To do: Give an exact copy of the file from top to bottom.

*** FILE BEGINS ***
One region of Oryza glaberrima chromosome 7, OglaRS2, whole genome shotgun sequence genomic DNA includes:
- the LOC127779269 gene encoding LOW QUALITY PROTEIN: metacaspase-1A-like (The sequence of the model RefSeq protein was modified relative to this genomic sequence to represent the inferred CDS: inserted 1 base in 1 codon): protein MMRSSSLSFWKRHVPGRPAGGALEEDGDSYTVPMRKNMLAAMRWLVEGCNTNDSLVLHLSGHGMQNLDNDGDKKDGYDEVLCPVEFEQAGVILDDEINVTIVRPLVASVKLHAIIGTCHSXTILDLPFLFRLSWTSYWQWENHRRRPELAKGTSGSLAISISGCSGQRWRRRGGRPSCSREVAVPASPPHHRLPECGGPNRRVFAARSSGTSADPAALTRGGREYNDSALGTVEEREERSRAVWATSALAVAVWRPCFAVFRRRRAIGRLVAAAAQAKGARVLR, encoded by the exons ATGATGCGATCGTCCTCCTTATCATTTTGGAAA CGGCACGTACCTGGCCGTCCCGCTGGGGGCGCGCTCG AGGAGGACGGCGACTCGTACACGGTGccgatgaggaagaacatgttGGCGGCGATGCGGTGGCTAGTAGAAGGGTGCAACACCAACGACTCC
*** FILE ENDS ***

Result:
One region of Oryza glaberrima chromosome 7, OglaRS2, whole genome shotgun sequence genomic DNA includes:
- the LOC127779269 gene encoding LOW QUALITY PROTEIN: metacaspase-1A-like (The sequence of the model RefSeq protein was modified relative to this genomic sequence to represent the inferred CDS: inserted 1 base in 1 codon): protein MMRSSSLSFWKRHVPGRPAGGALEEDGDSYTVPMRKNMLAAMRWLVEGCNTNDSLVLHLSGHGMQNLDNDGDKKDGYDEVLCPVEFEQAGVILDDEINVTIVRPLVASVKLHAIIGTCHSXTILDLPFLFRLSWTSYWQWENHRRRPELAKGTSGSLAISISGCSGQRWRRRGGRPSCSREVAVPASPPHHRLPECGGPNRRVFAARSSGTSADPAALTRGGREYNDSALGTVEEREERSRAVWATSALAVAVWRPCFAVFRRRRAIGRLVAAAAQAKGARVLR, encoded by the exons ATGATGCGATCGTCCTCCTTATCATTTTGGAAA CGGCACGTACCTGGCCGTCCCGCTGGGGGCGCGCTCG AGGAGGACGGCGACTCGTACACGGTGccgatgaggaagaacatgttGGCGGCGATGCGGTGGCTAGTAGAAGGGTGCAACACCAACGACTCC